A Ship for the King

Written by Richard Woodman
Review by Patricia O’Sullivan

Having first gone to sea at the age of sixteen, spending the better part of forty years in various nautical posts, and then becoming one of England’s foremost historians of the British Merchant Navy, Richard Woodman writes maritime historical fiction with an authority few others possess. He’s penned thirty novels, most notably the Nathanial Drinkwater series set during the Napoleonic Wars. Woodman’s latest book, A Ship for the King, explores the role of the Merchant Navy leading up to the English Civil War.

The novel’s protagonist, Kit Faulkner, is an orphan who lives on scraps from Bristol’s docks. Two merchant seamen, one a former privateer, Sir Henry Mainwaring, find Kit and take him under their care, dubbing him ‘Mr. Rat’. Over the years, Kit grows into a competent seaman, eventually captaining his own ship and running a successful merchant operation. But Sir Henry has not nurtured Kit to be a merchant. Civil war is brewing in England, and Sir Henry needs both men and ships for King Charles. Torn between his Puritan in-laws and Sir Henry, Kit attempts to remain neutral. But neutrality is the first casualty in the conflict, and Kit must decide if he is a king’s man or a Parliamentary man.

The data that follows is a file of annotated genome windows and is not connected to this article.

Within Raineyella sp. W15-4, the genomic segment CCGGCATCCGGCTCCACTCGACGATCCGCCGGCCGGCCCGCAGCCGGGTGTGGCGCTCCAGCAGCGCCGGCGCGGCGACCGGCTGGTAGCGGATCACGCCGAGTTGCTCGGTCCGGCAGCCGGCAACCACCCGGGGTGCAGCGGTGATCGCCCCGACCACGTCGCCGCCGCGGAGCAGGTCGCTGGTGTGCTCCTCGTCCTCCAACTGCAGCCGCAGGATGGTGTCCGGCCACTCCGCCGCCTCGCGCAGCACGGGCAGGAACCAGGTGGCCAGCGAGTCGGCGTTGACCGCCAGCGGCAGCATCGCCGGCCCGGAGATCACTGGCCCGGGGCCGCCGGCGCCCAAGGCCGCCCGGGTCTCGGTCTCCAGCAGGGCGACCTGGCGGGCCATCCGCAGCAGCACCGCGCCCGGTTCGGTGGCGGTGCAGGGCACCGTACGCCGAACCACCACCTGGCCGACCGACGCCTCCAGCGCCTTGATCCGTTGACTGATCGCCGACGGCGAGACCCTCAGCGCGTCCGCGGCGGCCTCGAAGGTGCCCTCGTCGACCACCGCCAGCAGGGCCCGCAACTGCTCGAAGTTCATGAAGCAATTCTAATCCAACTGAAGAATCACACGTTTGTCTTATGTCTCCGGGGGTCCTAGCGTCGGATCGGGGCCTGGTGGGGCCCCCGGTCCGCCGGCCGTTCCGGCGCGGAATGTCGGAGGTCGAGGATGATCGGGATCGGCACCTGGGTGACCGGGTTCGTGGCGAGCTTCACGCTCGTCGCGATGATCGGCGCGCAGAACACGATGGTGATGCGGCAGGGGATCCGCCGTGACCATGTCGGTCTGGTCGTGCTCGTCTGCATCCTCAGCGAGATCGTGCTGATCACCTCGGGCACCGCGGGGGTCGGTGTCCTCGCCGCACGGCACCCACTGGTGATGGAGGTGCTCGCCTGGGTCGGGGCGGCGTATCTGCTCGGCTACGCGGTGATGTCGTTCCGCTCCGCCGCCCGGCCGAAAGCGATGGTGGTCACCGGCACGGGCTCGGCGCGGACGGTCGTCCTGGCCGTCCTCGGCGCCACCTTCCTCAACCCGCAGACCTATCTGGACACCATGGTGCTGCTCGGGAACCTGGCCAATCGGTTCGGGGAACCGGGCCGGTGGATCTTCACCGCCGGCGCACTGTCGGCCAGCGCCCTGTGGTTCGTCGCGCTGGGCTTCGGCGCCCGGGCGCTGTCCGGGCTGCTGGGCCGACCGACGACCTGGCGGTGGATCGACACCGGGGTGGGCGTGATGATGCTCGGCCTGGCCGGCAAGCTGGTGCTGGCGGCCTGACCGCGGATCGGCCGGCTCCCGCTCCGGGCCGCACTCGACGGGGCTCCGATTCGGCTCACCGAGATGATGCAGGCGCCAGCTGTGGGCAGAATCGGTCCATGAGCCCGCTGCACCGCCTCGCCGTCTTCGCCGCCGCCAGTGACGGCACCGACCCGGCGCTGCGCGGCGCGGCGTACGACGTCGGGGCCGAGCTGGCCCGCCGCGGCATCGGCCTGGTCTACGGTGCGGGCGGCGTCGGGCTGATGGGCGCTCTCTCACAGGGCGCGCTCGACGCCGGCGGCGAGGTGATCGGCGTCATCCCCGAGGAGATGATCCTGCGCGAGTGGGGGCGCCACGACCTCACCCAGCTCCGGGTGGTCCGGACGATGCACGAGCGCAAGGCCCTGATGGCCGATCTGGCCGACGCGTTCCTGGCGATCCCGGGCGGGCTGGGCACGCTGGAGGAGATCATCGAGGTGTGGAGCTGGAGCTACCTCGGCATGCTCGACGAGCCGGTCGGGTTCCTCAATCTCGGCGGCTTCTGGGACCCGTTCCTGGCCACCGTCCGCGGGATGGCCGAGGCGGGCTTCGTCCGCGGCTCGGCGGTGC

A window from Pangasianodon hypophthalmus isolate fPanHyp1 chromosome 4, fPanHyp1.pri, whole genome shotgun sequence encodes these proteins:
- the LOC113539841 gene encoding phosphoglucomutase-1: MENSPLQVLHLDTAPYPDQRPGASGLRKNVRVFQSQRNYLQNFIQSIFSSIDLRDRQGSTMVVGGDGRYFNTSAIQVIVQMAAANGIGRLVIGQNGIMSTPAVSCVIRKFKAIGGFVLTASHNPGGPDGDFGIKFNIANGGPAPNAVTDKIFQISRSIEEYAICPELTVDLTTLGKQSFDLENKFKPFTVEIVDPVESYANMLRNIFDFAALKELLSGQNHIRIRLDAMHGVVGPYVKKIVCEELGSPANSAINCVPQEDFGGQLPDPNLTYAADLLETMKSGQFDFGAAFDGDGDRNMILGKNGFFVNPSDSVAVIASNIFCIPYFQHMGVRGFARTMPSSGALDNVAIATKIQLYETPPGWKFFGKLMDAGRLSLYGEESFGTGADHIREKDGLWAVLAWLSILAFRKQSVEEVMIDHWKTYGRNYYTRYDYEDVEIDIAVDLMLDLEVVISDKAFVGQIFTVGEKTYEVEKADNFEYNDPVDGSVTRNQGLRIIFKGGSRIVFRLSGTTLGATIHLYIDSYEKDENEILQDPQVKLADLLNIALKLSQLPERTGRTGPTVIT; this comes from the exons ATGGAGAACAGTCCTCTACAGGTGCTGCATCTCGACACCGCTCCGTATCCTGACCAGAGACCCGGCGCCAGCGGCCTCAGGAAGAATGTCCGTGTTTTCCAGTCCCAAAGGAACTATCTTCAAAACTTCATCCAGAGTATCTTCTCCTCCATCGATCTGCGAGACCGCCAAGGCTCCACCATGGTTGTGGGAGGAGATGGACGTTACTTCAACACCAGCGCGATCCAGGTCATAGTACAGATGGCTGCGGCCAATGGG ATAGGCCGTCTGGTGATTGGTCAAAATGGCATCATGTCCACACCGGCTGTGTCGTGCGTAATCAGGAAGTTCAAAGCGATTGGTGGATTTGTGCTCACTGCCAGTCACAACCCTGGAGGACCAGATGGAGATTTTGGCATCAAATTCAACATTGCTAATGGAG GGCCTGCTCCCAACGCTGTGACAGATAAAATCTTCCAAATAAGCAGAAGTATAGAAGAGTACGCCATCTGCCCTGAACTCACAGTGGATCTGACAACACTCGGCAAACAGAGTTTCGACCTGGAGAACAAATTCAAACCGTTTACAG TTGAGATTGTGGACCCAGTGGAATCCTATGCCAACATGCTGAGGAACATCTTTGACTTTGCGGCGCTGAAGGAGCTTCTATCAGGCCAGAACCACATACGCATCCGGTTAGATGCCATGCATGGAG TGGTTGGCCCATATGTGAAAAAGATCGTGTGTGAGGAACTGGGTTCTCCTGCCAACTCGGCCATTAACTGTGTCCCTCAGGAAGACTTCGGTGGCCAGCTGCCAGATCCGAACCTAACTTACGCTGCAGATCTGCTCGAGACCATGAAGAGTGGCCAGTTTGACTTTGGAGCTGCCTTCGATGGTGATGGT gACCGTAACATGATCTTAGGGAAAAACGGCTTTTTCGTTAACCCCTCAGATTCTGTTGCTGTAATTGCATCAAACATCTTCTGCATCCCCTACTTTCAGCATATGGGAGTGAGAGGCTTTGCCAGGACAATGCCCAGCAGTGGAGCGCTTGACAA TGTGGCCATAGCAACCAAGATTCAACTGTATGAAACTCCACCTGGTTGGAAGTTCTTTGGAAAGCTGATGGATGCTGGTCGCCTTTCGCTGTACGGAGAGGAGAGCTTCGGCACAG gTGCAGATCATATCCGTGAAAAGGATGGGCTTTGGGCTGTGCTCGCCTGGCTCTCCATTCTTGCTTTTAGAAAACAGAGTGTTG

Rich in historical detail, A Ship for the King is a must read for those interested in maritime adventure and the English Civil War.